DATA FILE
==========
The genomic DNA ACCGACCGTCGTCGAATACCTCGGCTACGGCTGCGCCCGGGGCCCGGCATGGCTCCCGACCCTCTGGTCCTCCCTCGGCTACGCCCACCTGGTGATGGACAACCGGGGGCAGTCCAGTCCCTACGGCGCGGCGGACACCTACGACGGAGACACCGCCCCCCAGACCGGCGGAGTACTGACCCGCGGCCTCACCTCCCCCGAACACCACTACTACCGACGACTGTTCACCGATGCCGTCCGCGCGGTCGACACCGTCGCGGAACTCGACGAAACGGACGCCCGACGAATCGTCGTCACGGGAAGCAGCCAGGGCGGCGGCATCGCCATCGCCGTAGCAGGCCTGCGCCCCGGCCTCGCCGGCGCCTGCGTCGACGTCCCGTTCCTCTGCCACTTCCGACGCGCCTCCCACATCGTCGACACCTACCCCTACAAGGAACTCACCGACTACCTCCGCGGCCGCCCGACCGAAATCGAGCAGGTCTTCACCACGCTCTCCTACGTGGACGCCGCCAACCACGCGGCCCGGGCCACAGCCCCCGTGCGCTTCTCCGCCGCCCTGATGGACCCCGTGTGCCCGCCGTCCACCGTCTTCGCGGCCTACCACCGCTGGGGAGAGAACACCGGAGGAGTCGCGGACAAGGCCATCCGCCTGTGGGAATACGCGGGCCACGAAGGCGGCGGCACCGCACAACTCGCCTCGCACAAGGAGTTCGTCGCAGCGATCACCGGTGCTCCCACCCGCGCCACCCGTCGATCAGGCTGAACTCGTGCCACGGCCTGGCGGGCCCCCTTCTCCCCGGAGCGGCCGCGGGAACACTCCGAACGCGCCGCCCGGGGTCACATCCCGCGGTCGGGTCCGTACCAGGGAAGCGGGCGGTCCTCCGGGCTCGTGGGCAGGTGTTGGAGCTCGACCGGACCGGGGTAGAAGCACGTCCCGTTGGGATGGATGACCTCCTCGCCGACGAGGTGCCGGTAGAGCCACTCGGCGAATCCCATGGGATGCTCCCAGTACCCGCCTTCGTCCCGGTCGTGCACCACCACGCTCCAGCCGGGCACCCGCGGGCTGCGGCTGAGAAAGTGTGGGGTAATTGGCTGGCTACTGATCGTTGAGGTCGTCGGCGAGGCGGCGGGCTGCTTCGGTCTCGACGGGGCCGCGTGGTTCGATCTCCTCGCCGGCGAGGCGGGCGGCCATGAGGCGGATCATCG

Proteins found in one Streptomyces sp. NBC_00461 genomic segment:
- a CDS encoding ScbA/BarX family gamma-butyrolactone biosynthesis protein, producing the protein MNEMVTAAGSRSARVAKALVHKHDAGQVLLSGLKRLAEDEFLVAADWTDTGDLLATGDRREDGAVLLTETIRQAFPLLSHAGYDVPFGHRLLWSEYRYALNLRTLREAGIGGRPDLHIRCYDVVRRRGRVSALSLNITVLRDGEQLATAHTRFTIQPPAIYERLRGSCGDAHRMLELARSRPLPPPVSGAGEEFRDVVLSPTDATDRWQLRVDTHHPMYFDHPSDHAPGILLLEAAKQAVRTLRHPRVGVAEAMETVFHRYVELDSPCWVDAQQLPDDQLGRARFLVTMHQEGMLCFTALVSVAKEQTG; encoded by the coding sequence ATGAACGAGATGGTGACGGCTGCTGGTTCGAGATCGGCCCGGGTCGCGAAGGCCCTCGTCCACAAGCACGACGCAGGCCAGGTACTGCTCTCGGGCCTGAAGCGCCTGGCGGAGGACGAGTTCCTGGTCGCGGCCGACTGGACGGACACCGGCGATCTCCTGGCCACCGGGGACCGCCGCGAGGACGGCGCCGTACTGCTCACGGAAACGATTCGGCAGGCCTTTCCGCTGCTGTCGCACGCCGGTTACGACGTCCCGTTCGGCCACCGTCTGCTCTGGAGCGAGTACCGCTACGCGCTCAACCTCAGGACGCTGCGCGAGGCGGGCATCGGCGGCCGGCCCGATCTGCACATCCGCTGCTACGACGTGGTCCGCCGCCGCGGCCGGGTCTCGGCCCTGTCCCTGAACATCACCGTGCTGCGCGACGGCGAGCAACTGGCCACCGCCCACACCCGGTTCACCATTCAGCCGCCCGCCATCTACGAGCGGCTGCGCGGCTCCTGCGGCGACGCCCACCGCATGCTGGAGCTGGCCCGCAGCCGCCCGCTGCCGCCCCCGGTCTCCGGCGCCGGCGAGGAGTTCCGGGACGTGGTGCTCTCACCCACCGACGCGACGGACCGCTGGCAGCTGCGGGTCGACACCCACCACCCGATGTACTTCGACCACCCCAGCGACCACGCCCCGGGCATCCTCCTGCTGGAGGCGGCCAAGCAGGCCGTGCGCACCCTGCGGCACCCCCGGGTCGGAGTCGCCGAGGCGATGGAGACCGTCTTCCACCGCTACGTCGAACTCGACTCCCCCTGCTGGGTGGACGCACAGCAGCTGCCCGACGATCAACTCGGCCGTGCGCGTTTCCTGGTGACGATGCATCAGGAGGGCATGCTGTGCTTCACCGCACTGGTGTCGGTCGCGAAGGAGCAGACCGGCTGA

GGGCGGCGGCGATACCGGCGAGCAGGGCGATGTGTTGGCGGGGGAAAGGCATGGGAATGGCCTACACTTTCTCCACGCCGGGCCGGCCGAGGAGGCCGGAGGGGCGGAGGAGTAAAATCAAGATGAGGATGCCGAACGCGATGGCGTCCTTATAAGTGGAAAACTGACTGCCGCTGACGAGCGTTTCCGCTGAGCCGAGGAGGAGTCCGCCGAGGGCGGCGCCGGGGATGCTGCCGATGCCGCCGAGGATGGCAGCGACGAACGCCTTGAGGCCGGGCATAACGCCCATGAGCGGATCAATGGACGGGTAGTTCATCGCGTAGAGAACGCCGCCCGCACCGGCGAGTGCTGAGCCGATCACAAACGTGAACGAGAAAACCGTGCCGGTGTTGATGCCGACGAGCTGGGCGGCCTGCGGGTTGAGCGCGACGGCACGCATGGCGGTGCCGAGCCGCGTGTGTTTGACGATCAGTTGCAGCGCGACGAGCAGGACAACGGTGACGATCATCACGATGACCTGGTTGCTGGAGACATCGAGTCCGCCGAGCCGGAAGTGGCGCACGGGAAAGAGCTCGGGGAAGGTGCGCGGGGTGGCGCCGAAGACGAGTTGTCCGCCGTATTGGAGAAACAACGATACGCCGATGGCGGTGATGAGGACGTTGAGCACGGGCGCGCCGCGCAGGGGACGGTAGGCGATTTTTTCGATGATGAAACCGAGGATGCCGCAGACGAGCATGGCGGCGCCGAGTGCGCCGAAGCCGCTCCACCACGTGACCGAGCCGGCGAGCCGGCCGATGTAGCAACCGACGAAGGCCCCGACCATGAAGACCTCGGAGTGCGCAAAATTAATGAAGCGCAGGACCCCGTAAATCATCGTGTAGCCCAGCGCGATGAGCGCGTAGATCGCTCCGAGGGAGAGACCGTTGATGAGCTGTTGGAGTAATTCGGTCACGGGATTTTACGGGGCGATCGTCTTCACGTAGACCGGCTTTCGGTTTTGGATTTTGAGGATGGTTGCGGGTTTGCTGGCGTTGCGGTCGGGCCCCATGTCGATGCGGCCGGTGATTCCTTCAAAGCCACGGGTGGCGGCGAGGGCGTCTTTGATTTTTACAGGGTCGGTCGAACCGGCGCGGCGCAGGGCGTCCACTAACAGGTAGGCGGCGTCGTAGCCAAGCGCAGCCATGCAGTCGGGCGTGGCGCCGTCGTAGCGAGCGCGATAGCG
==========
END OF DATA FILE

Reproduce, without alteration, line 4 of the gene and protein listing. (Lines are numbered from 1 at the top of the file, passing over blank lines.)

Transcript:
GGGCGGCGGCGATACCGGCGAGCAGGGCGATGTGTTGGCGGGGGAAAGGCATGGGAATGGCCTACACTTTCTCCACGCCGGGCCGGCCGAGGAGGCCGGAGGGGCGGAGGAGTAAAATCAAGATGAGGATGCCGAACGCGATGGCGTCCTTATAAGTGGAAAACTGACTGCCGCTGACGAGCGTTTCCGCTGAGCCGAGGAGGAGTCCGCCGAGGGCGGCGCCGGGGATGCTGCCGATGCCGCCGAGGATGGCAGCGACGAACGCCTTGAGGCCGGGCATAACGCCCATGAGCGGATCAATGGACGGGTAGTTCATCGCGTAGAGAACGCCGCCCGCACCGGCGAGTGCTGAGCCGATCACAAACGTGAACGAGAAAACCGTGCCGGTGTTGATGCCGACGAGCTGGGCGGCCTGCGGGTTGAGCGCGACGGCACGCATGGCGGTGCCGAGCCGCGTGTGTTTGACGATCAGTTGCAGCGCGACGAGCAGGACAACGGTGACGATCATCACGATGACCTGGTTGCTGGAGACATCGAGTCCGCCGAGCCGGAAGTGGCGCACGGGAAAGAGCTCGGGGAAGGTGCGCGGGGTGGCGCCGAAGACGAGTTGTCCGCCGTATTGGAGAAACAACGATACGCCGATGGCGGTGATGAGGACGTTGAGCACGGGCGCGCCGCGCAGGGGACGGTAGGCGATTTTTTCGATGATGAAACCGAGGATGCCGCAGACGAGCATGGCGGCGCCGAGTGCGCCGAAGCCGCTCCACCACGTGACCGAGCCGGCGAGCCGGCCGATGTAGCAACCGACGAAGGCCCCGACCATGAAGACCTCGGAGTGCGCAAAATTAATGAAGCGCAGGACCCCGTAAATCATCGTGTAGCCCAGCGCGATGAGCGCGTAGATCGCTCCGAGGGAGAGACCGTTGATGAGCTGTTGGAGTAATTCGGTCACGGGATTTTACGGGGCGATCGTCTTCACGTAGACCGGCTTTCGGTTTTGGATTTTGAGGATGGTTGCGGGTTTGCTGGCGTTGCGGTCGGGCCCCATGTCGATGCGGCCGGTGATTCCTTCAAAGCCACGGGTGGCGGCGAGGGCGTCTTTGATTTTTACAGGGTCGGTCGAACCGGCGCGGCGCAGGGCGTCCACTAACAGGTAGGCGGCGTCGTAGCCAAGCGCAGCCATGCAGTCGGGCGTGGCGCCGTCGTAGCGAGCGCGATAGCG